This message is a reply to:
 Message 1 by AdminPhat, posted 11-10-2019 10:06 AM AdminPhat has acknowledged this reply

  
AdminPhat
Administrator
Posts: 1945
From: Denver,Colorado USA
Joined: 12-03-2004


Message 5 of 15 (866372)
11-10-2019 11:43 AM


Thread Copied from Links and Information Forum
Thread copied here from the Faith vs Facts Opinion Piece thread in the Links and Information forum.

  
Thugpreacha
Member
Posts: 13375
From: Denver,Colorado USA
Joined: 12-30-2003
Member Rating: 1.1


Message 6 of 15 (866963)
11-18-2019 1:57 AM


Unevidenced Beliefs
Perhaps a better name for this discussion is Beliefs Unevidenced: Still Valid?

I am always confronted with the demand for objective evidence whenever I present any sort of positive truth claims regarding Biblical Christianity. My only defense is that some things cannot ever be evidenced. This does not make them invalid, in my opinion. I actually experienced some of them. In other words, there are definite experiences that I have had or been witness to that occurred when I was of sound mind. The question for this topic is whether an unevidenced belief can ever be considered valid.

Moreover, people’s reliance on supernatural explanations increases as they age. It may be tempting to think that children are more likely than adults to reach out to magic to explain something and that they increasingly put that mind-set to the side as they grow up, but the reverse is true. It’s the young kids who seem skeptical when researchers ask them about gods and ancestors, and the adults who seem clear and firm. It seems that supernatural ideas do things for adults they do not yet do for children.

I can wholeheartedly agree with the above observation. To be honest, if some evil skeptic tied me up and forced me to watch hours and hours of supposed evidence showing supernatural manifestations to be false, it would crush my soul. I think, upon reflection, that Christianity appeals to me because of the ultimate eternal promise. It's not enough to just belong to the local do-gooders club where we feed people every day. If I died having done that, it would obviously be well and good, but if upon dying I found out that this life was all there ever was and that humanity ceased to exist after death, I would feel very hurt. I suppose at least the people whom I fed felt better---at least while they were alive.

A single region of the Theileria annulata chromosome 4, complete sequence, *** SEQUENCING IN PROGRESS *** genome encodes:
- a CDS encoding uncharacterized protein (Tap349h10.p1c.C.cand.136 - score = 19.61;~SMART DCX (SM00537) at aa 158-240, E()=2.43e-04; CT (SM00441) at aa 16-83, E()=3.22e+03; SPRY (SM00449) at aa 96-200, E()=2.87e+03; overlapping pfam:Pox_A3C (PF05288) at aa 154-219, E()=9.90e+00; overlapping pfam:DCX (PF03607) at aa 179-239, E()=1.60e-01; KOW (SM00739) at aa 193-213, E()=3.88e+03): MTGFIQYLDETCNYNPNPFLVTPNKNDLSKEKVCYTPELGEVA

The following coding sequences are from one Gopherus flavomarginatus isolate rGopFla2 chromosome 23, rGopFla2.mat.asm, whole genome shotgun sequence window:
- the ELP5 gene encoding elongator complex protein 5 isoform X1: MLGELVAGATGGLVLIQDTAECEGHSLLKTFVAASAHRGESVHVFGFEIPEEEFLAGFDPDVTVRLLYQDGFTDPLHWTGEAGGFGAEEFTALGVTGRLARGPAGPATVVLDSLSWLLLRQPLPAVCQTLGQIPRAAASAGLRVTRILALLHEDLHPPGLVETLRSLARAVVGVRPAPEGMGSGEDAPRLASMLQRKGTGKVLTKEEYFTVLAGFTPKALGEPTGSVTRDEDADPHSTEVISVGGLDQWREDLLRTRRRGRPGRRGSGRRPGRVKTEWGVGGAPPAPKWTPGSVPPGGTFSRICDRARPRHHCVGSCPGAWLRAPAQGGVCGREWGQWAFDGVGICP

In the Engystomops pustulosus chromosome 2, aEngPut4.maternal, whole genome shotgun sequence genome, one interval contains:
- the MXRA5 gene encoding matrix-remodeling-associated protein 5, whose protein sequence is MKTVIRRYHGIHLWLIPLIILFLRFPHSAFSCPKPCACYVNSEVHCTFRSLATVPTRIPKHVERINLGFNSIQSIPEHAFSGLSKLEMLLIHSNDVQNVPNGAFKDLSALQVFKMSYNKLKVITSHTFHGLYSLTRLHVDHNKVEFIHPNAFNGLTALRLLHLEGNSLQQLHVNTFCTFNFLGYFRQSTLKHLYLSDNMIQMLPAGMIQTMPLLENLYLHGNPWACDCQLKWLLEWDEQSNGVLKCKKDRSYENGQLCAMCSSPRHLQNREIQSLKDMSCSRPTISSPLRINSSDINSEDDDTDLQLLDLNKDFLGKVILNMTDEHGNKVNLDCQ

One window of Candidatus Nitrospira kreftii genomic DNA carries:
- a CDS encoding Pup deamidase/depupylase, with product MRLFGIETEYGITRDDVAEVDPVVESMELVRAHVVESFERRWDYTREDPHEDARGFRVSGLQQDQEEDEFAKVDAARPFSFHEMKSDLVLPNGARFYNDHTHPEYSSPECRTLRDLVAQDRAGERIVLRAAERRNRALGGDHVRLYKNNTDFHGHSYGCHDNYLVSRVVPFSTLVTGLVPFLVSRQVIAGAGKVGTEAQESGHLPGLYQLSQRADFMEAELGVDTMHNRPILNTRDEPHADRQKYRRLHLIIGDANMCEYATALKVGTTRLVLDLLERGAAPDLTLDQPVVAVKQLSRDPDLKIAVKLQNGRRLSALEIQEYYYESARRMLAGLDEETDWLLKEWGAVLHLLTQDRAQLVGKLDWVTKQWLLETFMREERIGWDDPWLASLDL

Edited by Thugpreacha, : No reason given.


Chance as a real force is a myth. It has no basis in reality and no place in scientific inquiry. For science and philosophy to continue to advance in knowledge, chance must be demythologized once and for all. ~RC Sproul
"A lie can travel half way around the world while the truth is putting on its shoes." ~Mark Twain "
~"We, humans, are engaged in an ongoing war of ideologies. I see it in this microcosm of EvC Forum just as I see it in the governments and attitudes of people throughout the world. Take your pick: Oppression or Seduction .
"~Thugpreacha

You can "get answers" by watching the ducks. That doesn't mean the answers are coming from them.~Ringo

“As the fear of God is the beginning of wisdom, so the denial of God is the height of foolishness.”
? R.C. Sproul, Essential Truths of the Christian Faith


Replies to this message:
 Message 11 by ringo, posted 11-18-2019 11:06 AM Thugpreacha has responded

  
Thugpreacha
Member
Posts: 13375
From: Denver,Colorado USA
Joined: 12-30-2003
Member Rating: 1.1


Message 7 of 15 (866964)
11-18-2019 2:34 AM
Reply to: Message 2 by Theodoric
11-10-2019 10:48 AM


Re: Disagree with the premise
Theodoric writes:

I dispute the implication you are making that non-believers need to give fundies a pass because of their beliefs. If they are wrong they are wrong and should be called out.

Agreed. I do not expect you to give me any more of a pass than I give secular humanists. I have reached out and studied more of what they believe. In fact, I heard a great podcast on Humanize Me of whose link I will share, for those interested:
Listen to "333: When I Spoke in Tongues, with Jessica Wilbanks" on Spreaker.

If you deny factual evidence because of your belief you should be called out.
There is no factual information that is conclusive. Thats my point.
If you spew hate and disinformation you should be called out. Facts dont change because of your beliefs or anyone else's beliefs.
Agreed. Spewing hate is not good. That includes hatred of believers simply because you see them as arrogant or biased against your favorite cultural god.
There is no exception to reality because of unevidenced, counter factual beliefs.
Again, there are no facts that are conclusive. All that the critics have are interpretations of scriptural authorship and reasons why it is wrong. The arguments are only going to sway those predisposed not to believe. We have every right to believe what we want and to share that with others. If you don't want to listen, it is not I who will leave the room. Out of courtesy, I will shut up, but you and your activists will never force me to take my ideas elsewhere. just so you know.